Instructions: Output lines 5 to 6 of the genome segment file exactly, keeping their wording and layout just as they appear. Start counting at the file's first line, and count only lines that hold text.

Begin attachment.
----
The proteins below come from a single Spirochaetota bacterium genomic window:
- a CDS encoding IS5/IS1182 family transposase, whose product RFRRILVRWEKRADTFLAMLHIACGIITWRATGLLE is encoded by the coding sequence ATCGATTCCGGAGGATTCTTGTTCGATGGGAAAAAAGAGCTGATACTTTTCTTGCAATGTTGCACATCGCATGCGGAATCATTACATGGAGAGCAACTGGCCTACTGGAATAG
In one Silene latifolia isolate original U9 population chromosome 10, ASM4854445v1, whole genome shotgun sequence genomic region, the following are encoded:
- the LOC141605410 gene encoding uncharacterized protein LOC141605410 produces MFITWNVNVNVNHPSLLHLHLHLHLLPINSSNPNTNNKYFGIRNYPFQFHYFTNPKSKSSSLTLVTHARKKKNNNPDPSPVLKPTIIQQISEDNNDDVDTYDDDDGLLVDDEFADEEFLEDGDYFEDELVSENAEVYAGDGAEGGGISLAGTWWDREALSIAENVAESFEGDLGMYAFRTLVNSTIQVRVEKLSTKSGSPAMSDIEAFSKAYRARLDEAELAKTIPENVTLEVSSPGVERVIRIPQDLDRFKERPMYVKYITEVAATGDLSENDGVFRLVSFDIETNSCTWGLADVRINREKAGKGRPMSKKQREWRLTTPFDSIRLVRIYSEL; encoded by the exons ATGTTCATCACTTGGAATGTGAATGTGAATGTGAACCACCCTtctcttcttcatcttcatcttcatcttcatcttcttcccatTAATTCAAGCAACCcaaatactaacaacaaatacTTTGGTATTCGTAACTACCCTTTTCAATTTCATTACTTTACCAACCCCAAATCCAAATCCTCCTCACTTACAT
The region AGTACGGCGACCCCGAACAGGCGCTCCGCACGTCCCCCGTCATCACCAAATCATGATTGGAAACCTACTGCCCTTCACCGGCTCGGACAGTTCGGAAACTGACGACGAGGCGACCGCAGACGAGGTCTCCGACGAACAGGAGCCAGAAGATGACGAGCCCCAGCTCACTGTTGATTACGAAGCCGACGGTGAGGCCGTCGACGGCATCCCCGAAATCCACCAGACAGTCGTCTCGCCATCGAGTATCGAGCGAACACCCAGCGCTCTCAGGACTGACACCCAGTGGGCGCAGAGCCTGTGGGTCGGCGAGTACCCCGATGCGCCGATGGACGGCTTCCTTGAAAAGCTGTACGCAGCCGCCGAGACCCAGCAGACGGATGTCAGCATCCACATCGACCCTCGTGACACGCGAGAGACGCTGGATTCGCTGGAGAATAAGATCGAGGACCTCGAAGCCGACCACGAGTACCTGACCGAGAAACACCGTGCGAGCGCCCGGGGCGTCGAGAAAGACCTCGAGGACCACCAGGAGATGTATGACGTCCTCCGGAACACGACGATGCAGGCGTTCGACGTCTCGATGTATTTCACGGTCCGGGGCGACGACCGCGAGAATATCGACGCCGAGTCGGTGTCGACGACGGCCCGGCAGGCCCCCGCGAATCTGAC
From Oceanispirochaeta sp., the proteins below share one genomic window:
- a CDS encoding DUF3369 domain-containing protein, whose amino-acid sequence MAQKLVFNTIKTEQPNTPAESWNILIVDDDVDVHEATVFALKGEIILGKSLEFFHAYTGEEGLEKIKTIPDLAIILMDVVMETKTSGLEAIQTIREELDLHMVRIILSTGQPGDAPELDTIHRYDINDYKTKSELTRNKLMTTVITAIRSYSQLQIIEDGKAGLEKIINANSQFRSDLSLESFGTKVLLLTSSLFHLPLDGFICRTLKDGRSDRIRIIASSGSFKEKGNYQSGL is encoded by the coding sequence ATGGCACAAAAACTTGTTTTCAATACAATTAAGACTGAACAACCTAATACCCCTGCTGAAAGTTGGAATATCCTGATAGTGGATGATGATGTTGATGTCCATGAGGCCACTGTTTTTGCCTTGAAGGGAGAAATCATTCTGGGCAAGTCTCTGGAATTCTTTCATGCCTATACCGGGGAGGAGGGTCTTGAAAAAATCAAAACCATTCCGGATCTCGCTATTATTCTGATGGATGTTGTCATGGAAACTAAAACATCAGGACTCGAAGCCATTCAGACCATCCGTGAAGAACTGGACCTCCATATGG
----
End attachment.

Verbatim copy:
The region AGTACGGCGACCCCGAACAGGCGCTCCGCACGTCCCCCGTCATCACCAAATCATGATTGGAAACCTACTGCCCTTCACCGGCTCGGACAGTTCGGAAACTGACGACGAGGCGACCGCAGACGAGGTCTCCGACGAACAGGAGCCAGAAGATGACGAGCCCCAGCTCACTGTTGATTACGAAGCCGACGGTGAGGCCGTCGACGGCATCCCCGAAATCCACCAGACAGTCGTCTCGCCATCGAGTATCGAGCGAACACCCAGCGCTCTCAGGACTGACACCCAGTGGGCGCAGAGCCTGTGGGTCGGCGAGTACCCCGATGCGCCGATGGACGGCTTCCTTGAAAAGCTGTACGCAGCCGCCGAGACCCAGCAGACGGATGTCAGCATCCACATCGACCCTCGTGACACGCGAGAGACGCTGGATTCGCTGGAGAATAAGATCGAGGACCTCGAAGCCGACCACGAGTACCTGACCGAGAAACACCGTGCGAGCGCCCGGGGCGTCGAGAAAGACCTCGAGGACCACCAGGAGATGTATGACGTCCTCCGGAACACGACGATGCAGGCGTTCGACGTCTCGATGTATTTCACGGTCCGGGGCGACGACCGCGAGAATATCGACGCCGAGTCGGTGTCGACGACGGCCCGGCAGGCCCCCGCGAATCTGAC
From Oceanispirochaeta sp., the proteins below share one genomic window: